Editor's note: Arik Hesseldahl is a guest blogger covering PuppetConf.
If you haven’t yet automated a fair portion of your company’s IT infrastructure, there are over 1,200 people here in San Francisco that would like to have a word with you.
First among them is probably Puppet CEO Sanjay Mirchandani, and whose keynote address opened the two-day PuppetConf 2017 here today.
And even if you’ve bought in to the benefits that automation can bring, chances are it’s not being used to anywhere near its full potential, Mirchandani said. Unless they’re companies born in the cloud, who have run automated infrastructure from the the start, the typical organization that has embraced automation does so in a limited project.
“The big question I hear the most often lately is, ‘How do you take the success we have in pockets, and scale it throughout the entire organization?’” he said. Scaling the successes of those limited projects across an organization is another thing entirely, and rarely if ever happens.
Today, Puppet set out to change that, and did it in a big way with a series of new products, including a few that originated with Distelli, a company it acquired last month that specializes in the continuous software delivery.
The first of those new products is Puppet Discovery™. Imagine for a moment that you simply don’t know how many IT resources your company has. The thought may give CEOs and CFOs headaches. CIOs and their teams will recognize this as an all-too-common problem, mainly because they’re the ones being asked to manage it all.
Acquisitions, global expansions, changes in technology, business priorities, and the inherent human tendency to forget things, make it incredibly easy to lose track of virtual machines, containers and other resources that may be running throughout an organization’s infrastructure.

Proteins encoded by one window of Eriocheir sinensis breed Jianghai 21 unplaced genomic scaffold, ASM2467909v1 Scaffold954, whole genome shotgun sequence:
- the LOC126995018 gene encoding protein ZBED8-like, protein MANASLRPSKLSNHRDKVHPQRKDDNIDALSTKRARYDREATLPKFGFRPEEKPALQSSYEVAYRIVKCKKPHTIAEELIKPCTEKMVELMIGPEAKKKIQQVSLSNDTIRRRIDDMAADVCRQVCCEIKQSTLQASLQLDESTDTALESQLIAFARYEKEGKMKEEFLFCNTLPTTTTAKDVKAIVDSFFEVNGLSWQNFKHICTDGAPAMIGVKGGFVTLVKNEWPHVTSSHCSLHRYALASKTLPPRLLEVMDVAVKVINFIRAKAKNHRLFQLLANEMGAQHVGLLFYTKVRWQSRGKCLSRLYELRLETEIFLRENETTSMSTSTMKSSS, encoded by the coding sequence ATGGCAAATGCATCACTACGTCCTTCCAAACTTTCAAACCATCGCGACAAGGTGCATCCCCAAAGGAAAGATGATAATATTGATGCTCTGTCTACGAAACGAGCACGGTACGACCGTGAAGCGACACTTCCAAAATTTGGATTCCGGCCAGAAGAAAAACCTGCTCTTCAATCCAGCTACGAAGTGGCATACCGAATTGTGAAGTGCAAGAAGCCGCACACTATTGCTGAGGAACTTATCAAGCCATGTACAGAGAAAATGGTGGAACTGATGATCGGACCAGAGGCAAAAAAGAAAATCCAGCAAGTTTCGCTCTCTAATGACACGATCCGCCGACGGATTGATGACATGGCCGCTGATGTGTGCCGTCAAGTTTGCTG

Puppet Discovery, which is available as a preview, aims to solve that problem. Existing solutions are intended for stable infrastructure. It makes it easy to find resources running in AWS, containers and on-premises environments, and then to bring whatever is found under management in Puppet with a single click.
The second big product of the day was Puppet Tasks™. For years Puppet built its business on the idea that the best way to run IT infrastructure is to create a model of how it should operate most of the time, and then enforcing that it continues to run in that desired state.
The problem is, there’s always a batch of tasks that have to be done that don’t fit neatly into that pre-planned model. Things break or require adjustment, or you just have to restart something. The aim of Puppet Tasks is to make those ad hoc tasks easier to carry out. ™
There are two versions. One is Puppet Bolt™, which runs as a command line interface (SSH and WindowsRM) and supports custom scripts written in languages like PowerShell, Bash and Perl. It’s aimed at smaller infrastructure. The other is Puppet Enterprise Task Management, which is aimed at larger infrastructure and is included in Puppet Enterprise 2017.3.
And by the way, yes that’s a new version of Puppet Enterprise I just referred to. It dropped today too. It’s built with new features that are intended to answer some of the challenges that Sanjay talked about in his keynote: Make it easy to take those successful but narrow automation projects inside an organization and scale their results more widely across it.
In addition to the new task manager, it has an updated version of the Package Inspector that first appeared in Puppet Enterprise 2017.2, which makes it easy to check up on, and update all the packages running on all your nodes.
And here’s something else: It includes additional support for Japanese. Domo arigato, Puppet.
So, yeah, when Sanjay said today constituted the biggest batch of releases in the company’s history he wasn’t kidding. And it has a lot to do with the doubling down on the original mission. I’d tell you more about that myself, but you really should hear him tell it on his own. Here’s the video from his keynote this morning, as well as Puppet CPO Omri Gazitt’s keynote and demos of what’s new. See you tomorrow (or on the live stream) for Day 2.
Arik Hesseldahl is veteran technology journalist and independent analyst. He was a founding editor at Recode, has written for The Wall Street Journal, Bloomberg BusinessWeek and Forbes, and has contributed to CNBC and NPR.